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Jury selection resumes in Minneapolis trial of ex-officer in Floyd arrest - Metro US

Jury selection resumes in Minneapolis trial of ex-officer in Floyd arrest

The trial for former police officer Derek Chauvin, accused of killing George Floyd, begins in Minneapolis, Minnesota

(Reuters) – Jury selection resumed on Monday in the murder trial of Derek Chauvin, the former Minneapolis police officer charged in the death of George Floyd last year in a violent arrest that spurred nationwide protests against racism.

Twelve jurors and one alternate have been seated since the trial began two weeks ago: five white women, two white men, three Black men, one Black woman and two multiracial women, according to court records.

A second alternate was seated on Monday morning: a white woman in her 20s who said she was accustomed to navigating conflicts in her job as a social worker.

Hennepin County District Judge Peter Cahill said he wants to find at least one more alternate before opening arguments, which are scheduled to begin next Monday, on March 29. He has promised jurors anonymity for the duration of the trial.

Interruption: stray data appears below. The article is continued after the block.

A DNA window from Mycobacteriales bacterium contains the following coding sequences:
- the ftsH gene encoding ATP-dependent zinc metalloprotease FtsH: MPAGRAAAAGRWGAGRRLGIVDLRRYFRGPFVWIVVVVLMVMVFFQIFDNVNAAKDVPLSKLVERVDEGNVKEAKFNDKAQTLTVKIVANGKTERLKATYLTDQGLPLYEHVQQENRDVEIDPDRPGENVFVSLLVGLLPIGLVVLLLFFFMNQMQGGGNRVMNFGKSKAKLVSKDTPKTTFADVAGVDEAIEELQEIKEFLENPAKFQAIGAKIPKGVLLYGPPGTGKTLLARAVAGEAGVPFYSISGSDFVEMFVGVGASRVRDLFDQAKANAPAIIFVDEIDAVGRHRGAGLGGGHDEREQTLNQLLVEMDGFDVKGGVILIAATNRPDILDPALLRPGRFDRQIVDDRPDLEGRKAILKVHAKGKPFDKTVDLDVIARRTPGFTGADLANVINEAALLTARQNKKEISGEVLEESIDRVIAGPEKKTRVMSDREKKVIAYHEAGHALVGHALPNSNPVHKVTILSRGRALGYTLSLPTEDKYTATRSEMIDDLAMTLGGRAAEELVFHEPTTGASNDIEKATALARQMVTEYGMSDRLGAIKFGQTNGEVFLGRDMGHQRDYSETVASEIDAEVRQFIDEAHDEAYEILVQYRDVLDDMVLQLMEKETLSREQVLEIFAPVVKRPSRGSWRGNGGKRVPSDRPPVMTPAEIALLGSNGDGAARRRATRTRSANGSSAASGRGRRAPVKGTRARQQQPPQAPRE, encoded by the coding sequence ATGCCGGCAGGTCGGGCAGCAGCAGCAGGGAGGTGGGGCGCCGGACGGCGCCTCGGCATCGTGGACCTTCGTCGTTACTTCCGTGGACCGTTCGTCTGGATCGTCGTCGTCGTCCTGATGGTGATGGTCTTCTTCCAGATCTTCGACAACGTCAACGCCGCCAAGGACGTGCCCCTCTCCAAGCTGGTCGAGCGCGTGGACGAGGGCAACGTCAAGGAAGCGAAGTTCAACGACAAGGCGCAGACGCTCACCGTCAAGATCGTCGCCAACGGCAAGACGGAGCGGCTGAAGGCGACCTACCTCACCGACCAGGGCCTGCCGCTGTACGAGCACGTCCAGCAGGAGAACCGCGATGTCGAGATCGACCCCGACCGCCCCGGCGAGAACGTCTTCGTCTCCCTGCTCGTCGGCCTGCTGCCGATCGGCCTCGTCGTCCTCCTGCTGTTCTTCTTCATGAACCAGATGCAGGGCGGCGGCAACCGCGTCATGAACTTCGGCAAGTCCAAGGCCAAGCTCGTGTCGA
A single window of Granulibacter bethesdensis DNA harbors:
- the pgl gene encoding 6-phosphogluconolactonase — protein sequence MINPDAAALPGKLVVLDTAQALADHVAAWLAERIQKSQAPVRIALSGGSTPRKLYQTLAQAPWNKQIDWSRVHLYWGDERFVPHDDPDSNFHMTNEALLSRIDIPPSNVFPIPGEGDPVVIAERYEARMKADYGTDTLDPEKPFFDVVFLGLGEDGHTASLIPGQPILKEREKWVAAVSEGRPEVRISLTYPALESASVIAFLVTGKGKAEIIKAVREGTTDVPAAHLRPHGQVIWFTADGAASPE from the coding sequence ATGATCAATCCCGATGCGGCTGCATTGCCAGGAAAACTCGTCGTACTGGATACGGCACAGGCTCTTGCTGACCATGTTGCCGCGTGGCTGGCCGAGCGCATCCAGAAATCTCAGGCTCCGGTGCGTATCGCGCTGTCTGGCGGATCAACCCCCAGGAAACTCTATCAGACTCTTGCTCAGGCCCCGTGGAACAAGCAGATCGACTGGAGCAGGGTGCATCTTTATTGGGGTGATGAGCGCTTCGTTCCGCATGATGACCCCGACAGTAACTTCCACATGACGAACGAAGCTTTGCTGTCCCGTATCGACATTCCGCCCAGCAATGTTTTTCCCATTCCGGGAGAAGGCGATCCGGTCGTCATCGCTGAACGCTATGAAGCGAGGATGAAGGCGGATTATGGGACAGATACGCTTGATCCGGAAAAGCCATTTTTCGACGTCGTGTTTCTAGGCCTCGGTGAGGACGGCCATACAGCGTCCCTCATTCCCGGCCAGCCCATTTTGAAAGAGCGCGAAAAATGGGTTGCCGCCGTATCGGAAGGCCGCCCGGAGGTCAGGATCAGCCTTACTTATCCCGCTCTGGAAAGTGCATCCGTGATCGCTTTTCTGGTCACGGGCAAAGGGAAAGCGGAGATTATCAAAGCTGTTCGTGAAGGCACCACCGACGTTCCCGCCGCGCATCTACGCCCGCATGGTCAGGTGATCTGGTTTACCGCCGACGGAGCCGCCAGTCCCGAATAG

A bystander’s video showed Chauvin, who is white, with his knee on the neck of Floyd, a 46-year-old Black man who begged for his life during the arrest on May 25, 2020.

Cahill and the lawyers in the case have questioned more than 60 potential jurors in court to weigh their impartiality as Chauvin, dressed in a suit and tie, took extensive notes on a yellow legal pad.

Potential jurors all completed an unusually detailed 16-page questionnaire last year asking them about their knowledge of the arrest and their opinions of Chauvin, policing, the media and the Black Lives Matter movement for racial justice.

All of them have said they were aware of video. Almost all said they had seen at least some of the footage, which sparked global protests against police brutality and racism.

Chauvin has pleaded not guilty to charges of second-degree murder, third-degree murder and second-degree manslaughter. He faces up to 40 years in prison if convicted on the most serious charge.

(Reporting by Jonathan Allen; Editing by Cynthia Osterman and Dan Grebler)

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